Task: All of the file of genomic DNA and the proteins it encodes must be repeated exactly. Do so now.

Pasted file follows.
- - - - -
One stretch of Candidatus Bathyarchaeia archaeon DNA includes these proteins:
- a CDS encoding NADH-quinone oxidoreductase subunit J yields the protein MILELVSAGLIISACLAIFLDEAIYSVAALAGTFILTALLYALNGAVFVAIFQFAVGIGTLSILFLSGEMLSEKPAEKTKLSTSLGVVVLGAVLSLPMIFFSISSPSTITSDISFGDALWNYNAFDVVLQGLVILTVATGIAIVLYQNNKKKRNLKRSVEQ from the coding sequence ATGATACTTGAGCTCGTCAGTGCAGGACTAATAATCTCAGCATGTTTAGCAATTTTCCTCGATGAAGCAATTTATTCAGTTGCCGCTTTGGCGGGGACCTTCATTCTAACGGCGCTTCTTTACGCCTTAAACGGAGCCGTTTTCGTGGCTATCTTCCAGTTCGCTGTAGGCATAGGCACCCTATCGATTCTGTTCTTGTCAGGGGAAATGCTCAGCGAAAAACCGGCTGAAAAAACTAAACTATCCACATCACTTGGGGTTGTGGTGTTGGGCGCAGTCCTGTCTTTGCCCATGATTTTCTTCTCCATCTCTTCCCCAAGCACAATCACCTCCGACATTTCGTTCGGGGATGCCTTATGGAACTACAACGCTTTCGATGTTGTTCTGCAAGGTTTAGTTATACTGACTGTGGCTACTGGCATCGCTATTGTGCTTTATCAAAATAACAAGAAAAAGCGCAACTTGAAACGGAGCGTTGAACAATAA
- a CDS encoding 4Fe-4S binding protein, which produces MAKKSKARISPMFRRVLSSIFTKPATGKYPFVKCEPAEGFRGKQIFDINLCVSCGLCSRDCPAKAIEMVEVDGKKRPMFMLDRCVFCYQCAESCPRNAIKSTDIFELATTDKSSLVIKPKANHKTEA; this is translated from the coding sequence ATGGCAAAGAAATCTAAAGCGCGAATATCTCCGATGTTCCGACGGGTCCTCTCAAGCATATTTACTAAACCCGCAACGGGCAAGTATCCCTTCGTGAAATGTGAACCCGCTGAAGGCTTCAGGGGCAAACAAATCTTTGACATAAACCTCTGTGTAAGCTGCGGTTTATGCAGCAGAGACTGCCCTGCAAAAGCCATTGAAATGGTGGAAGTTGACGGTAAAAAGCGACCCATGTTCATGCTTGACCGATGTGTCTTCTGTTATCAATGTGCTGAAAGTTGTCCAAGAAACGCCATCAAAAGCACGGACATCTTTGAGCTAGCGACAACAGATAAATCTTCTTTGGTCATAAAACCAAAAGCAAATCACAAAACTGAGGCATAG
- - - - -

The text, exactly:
One stretch of Candidatus Bathyarchaeia archaeon DNA includes these proteins:
- a CDS encoding NADH-quinone oxidoreductase subunit J yields the protein MILELVSAGLIISACLAIFLDEAIYSVAALAGTFILTALLYALNGAVFVAIFQFAVGIGTLSILFLSGEMLSEKPAEKTKLSTSLGVVVLGAVLSLPMIFFSISSPSTITSDISFGDALWNYNAFDVVLQGLVILTVATGIAIVLYQNNKKKRNLKRSVEQ from the coding sequence ATGATACTTGAGCTCGTCAGTGCAGGACTAATAATCTCAGCATGTTTAGCAATTTTCCTCGATGAAGCAATTTATTCAGTTGCCGCTTTGGCGGGGACCTTCATTCTAACGGCGCTTCTTTACGCCTTAAACGGAGCCGTTTTCGTGGCTATCTTCCAGTTCGCTGTAGGCATAGGCACCCTATCGATTCTGTTCTTGTCAGGGGAAATGCTCAGCGAAAAACCGGCTGAAAAAACTAAACTATCCACATCACTTGGGGTTGTGGTGTTGGGCGCAGTCCTGTCTTTGCCCATGATTTTCTTCTCCATCTCTTCCCCAAGCACAATCACCTCCGACATTTCGTTCGGGGATGCCTTATGGAACTACAACGCTTTCGATGTTGTTCTGCAAGGTTTAGTTATACTGACTGTGGCTACTGGCATCGCTATTGTGCTTTATCAAAATAACAAGAAAAAGCGCAACTTGAAACGGAGCGTTGAACAATAA
- a CDS encoding 4Fe-4S binding protein, which produces MAKKSKARISPMFRRVLSSIFTKPATGKYPFVKCEPAEGFRGKQIFDINLCVSCGLCSRDCPAKAIEMVEVDGKKRPMFMLDRCVFCYQCAESCPRNAIKSTDIFELATTDKSSLVIKPKANHKTEA; this is translated from the coding sequence ATGGCAAAGAAATCTAAAGCGCGAATATCTCCGATGTTCCGACGGGTCCTCTCAAGCATATTTACTAAACCCGCAACGGGCAAGTATCCCTTCGTGAAATGTGAACCCGCTGAAGGCTTCAGGGGCAAACAAATCTTTGACATAAACCTCTGTGTAAGCTGCGGTTTATGCAGCAGAGACTGCCCTGCAAAAGCCATTGAAATGGTGGAAGTTGACGGTAAAAAGCGACCCATGTTCATGCTTGACCGATGTGTCTTCTGTTATCAATGTGCTGAAAGTTGTCCAAGAAACGCCATCAAAAGCACGGACATCTTTGAGCTAGCGACAACAGATAAATCTTCTTTGGTCATAAAACCAAAAGCAAATCACAAAACTGAGGCATAG